Posted on April 21, 2021

Biden Says U.S. Needs to Work to End Systemic Racism

Ken Thomas, Wall Street Journal, April 20, 2021

President Biden said the conviction of a former Minneapolis police officer in the killing of George Floyd is a “giant step forward in the march toward justice in America,” but said the nation needed to stamp out systemic racism.

Mr. Biden, in a Tuesday night address from the White House hours after a jury convicted Derek Chauvin on all three counts against him, said most members of law enforcement “serve their communities honorably.” However, he added, “no one should be above the law, and today’s verdict sends that message. But it’s not enough. We can’t stop here.”

Mr. Biden, joined by Vice President Kamala Harris, invoked the final words of Mr. Floyd, a Black man who died after the police officer pressed his knee against Mr. Floyd’s neck for several minutes. {snip}

“‘I can’t breathe. I can’t breathe.’ Those are George Floyd’s last words. We can’t let those words die with him,” Mr. Biden said. “We have to keep hearing those words. We must not turn away, we can’t turn away. We have a chance to begin to change the trajectory in this country.”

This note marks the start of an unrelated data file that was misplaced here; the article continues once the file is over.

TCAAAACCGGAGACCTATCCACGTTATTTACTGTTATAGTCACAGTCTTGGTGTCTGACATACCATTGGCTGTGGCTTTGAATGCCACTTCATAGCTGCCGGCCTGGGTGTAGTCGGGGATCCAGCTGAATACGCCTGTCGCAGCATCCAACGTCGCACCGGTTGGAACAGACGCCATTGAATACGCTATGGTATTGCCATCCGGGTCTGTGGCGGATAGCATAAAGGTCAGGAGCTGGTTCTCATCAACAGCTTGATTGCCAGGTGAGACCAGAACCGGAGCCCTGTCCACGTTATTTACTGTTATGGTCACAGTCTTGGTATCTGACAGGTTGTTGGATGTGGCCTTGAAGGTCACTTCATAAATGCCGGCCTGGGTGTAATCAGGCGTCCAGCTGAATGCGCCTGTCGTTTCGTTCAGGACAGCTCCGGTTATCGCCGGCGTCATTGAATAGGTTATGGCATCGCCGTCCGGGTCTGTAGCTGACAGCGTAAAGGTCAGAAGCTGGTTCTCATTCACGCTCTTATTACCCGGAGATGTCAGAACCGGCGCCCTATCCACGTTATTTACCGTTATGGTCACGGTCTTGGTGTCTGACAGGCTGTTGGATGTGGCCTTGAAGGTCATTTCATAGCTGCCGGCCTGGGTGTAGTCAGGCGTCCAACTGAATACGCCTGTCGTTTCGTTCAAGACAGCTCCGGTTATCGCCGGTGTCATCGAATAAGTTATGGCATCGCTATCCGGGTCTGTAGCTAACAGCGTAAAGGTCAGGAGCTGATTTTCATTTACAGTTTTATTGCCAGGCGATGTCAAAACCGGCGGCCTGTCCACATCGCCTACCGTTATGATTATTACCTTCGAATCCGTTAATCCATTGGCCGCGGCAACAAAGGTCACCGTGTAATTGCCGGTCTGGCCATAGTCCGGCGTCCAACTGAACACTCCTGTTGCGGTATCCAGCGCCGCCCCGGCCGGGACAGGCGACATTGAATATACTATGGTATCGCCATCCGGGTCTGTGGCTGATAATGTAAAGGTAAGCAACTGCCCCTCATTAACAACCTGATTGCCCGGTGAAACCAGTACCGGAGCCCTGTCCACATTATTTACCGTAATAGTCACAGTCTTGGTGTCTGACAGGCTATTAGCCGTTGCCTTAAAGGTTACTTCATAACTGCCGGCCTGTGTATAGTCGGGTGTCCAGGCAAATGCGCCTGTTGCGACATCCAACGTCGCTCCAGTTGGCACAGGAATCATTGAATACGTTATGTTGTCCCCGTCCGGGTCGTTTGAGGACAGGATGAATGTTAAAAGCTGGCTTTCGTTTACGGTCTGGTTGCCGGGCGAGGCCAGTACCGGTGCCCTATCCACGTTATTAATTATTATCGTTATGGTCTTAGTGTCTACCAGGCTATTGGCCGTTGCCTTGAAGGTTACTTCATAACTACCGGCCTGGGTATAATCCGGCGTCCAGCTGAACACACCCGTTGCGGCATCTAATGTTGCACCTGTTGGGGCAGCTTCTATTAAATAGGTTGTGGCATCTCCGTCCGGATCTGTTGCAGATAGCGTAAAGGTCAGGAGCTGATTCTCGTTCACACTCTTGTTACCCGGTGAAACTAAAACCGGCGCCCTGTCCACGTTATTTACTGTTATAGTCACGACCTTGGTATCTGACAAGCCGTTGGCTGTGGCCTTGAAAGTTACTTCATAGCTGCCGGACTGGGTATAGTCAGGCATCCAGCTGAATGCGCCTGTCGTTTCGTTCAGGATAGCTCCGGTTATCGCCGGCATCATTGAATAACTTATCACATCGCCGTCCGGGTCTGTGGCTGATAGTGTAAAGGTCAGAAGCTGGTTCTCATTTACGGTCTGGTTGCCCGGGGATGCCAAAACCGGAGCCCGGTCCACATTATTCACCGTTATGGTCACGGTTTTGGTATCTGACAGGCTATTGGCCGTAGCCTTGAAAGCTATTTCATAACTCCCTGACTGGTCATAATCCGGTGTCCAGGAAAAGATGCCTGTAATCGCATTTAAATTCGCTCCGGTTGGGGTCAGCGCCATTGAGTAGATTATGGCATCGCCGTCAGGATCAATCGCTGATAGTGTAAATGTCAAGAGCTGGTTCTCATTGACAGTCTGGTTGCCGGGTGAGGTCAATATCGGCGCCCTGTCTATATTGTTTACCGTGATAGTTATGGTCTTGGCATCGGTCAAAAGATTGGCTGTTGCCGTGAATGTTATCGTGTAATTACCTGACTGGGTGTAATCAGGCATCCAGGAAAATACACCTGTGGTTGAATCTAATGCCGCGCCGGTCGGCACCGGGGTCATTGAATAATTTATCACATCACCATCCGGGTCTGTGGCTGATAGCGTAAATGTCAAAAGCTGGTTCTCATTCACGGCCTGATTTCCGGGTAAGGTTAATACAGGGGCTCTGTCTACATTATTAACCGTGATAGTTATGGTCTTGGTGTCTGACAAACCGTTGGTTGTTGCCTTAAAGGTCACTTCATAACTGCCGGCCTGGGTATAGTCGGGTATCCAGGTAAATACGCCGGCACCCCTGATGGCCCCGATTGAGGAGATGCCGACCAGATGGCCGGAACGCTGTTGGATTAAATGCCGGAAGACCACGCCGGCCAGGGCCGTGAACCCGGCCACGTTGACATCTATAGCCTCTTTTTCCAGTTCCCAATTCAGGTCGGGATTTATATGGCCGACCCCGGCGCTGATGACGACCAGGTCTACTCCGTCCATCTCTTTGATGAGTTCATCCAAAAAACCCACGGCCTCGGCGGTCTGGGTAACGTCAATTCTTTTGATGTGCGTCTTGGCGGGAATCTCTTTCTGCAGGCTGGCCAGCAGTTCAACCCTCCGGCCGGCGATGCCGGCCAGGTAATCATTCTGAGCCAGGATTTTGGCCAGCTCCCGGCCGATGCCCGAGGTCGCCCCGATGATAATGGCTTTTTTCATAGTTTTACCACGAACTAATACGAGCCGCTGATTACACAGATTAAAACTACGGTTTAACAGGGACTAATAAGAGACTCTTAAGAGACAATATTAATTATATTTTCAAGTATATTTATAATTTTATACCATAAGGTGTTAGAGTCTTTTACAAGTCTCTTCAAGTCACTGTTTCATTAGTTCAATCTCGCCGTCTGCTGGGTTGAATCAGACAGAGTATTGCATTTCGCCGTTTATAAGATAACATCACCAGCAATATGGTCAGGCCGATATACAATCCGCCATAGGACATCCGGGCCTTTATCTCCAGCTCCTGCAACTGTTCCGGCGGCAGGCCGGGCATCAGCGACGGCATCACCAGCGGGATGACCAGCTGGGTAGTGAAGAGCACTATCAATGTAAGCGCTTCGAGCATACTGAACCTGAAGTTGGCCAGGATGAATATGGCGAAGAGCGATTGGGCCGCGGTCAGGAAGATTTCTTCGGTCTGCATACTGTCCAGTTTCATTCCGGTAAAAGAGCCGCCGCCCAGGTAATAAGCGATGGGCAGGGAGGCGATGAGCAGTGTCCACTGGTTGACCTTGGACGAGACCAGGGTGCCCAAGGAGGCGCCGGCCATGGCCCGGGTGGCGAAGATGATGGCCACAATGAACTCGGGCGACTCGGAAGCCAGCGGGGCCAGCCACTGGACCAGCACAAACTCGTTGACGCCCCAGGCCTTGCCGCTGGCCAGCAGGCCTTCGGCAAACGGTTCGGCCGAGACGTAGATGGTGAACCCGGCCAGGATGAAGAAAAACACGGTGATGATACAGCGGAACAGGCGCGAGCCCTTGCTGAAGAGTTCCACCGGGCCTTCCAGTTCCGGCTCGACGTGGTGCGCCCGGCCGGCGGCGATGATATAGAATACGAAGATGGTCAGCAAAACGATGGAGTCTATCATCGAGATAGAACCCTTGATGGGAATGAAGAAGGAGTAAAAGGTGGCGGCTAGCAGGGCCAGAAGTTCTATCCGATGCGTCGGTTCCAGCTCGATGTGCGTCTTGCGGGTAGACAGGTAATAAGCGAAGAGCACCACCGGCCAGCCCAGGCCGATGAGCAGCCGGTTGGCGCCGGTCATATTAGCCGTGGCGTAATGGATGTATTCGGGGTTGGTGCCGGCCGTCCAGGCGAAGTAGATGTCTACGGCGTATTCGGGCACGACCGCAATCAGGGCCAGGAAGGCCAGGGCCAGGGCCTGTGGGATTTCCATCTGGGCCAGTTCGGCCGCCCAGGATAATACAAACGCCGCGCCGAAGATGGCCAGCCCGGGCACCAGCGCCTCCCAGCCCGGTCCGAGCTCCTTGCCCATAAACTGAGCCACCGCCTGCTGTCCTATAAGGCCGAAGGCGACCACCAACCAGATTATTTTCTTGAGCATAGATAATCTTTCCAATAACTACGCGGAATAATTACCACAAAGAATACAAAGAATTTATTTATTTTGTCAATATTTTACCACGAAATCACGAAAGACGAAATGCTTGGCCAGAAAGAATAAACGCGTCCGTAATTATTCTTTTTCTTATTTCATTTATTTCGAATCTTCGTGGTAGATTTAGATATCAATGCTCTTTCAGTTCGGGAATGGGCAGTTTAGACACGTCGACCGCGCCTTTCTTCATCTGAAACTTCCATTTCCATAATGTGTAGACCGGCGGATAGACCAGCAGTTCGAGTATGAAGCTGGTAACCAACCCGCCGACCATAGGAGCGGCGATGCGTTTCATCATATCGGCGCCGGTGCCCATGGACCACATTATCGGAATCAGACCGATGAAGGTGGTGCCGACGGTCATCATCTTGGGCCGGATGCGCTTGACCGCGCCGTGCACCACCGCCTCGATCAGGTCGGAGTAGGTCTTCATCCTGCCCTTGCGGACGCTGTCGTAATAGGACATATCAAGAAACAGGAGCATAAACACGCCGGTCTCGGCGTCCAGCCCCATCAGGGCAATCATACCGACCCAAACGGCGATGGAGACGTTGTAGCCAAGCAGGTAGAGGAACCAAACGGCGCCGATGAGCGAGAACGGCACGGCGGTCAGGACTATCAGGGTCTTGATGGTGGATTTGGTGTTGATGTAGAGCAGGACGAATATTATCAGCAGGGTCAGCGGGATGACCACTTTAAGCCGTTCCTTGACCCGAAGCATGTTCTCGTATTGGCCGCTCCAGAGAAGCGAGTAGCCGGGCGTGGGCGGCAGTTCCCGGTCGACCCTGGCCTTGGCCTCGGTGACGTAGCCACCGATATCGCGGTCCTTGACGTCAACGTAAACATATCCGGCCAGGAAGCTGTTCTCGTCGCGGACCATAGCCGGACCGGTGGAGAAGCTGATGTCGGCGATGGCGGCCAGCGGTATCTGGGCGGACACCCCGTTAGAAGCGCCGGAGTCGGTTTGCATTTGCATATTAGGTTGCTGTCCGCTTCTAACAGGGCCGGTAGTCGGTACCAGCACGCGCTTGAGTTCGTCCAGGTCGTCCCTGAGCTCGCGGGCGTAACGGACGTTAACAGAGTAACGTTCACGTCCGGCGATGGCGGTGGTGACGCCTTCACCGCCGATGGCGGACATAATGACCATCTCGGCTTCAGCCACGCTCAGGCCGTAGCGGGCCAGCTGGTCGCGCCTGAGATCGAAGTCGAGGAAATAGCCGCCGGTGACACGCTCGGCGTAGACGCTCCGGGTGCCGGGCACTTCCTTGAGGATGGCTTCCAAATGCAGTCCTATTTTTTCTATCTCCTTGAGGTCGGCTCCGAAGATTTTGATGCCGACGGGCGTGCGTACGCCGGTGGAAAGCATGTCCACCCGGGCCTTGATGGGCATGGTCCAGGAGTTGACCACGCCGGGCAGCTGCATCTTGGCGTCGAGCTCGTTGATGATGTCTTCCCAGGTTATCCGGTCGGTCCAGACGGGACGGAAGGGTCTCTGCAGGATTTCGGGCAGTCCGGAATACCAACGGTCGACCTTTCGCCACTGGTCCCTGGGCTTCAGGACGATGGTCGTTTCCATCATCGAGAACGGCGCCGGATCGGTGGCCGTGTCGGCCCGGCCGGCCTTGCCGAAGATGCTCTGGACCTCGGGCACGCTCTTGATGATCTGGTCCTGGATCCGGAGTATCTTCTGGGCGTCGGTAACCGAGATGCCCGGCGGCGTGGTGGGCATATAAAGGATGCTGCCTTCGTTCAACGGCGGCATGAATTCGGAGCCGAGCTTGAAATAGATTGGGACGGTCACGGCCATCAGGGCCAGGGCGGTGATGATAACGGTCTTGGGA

Before his address to the nation, Mr. Biden, Ms. Harris and first lady Jill Biden called Mr. Floyd’s family after the jury’s verdict.

“Nothing is going to make it all better. But at least, God, now there is some justice,” Mr. Biden said in the phone call, a video of which was released by the Floyd family’s attorney, Ben Crump. Mr. Biden said he was thinking of the comments made by Mr. Floyd’s daughter, Gianna, who said after Mr. Floyd’s death that “Daddy is going to change the world.”


Mr. Biden called on Congress to confirm two top Justice Department officials who he has nominated— Vanita Gupta and Kristen Clarke —and to pass legislation on policing reform named after Mr. Floyd. The two nominees have worked on civil rights issues.


Earlier in the day, Mr. Biden said he was praying for the “right verdict” in the trial of Mr. Chauvin.


Prior, Judge Peter Cahill, the Minnesota judge presiding over Mr. Chauvin’s trial, said he wished politicians would avoid talking about the case after Rep. Maxine Waters (D., Calif.) urged people to “get more confrontational” if Mr. Chauvin weren’t convicted. The judge said Ms. Waters’s comments may have given the defense grounds for an appeal.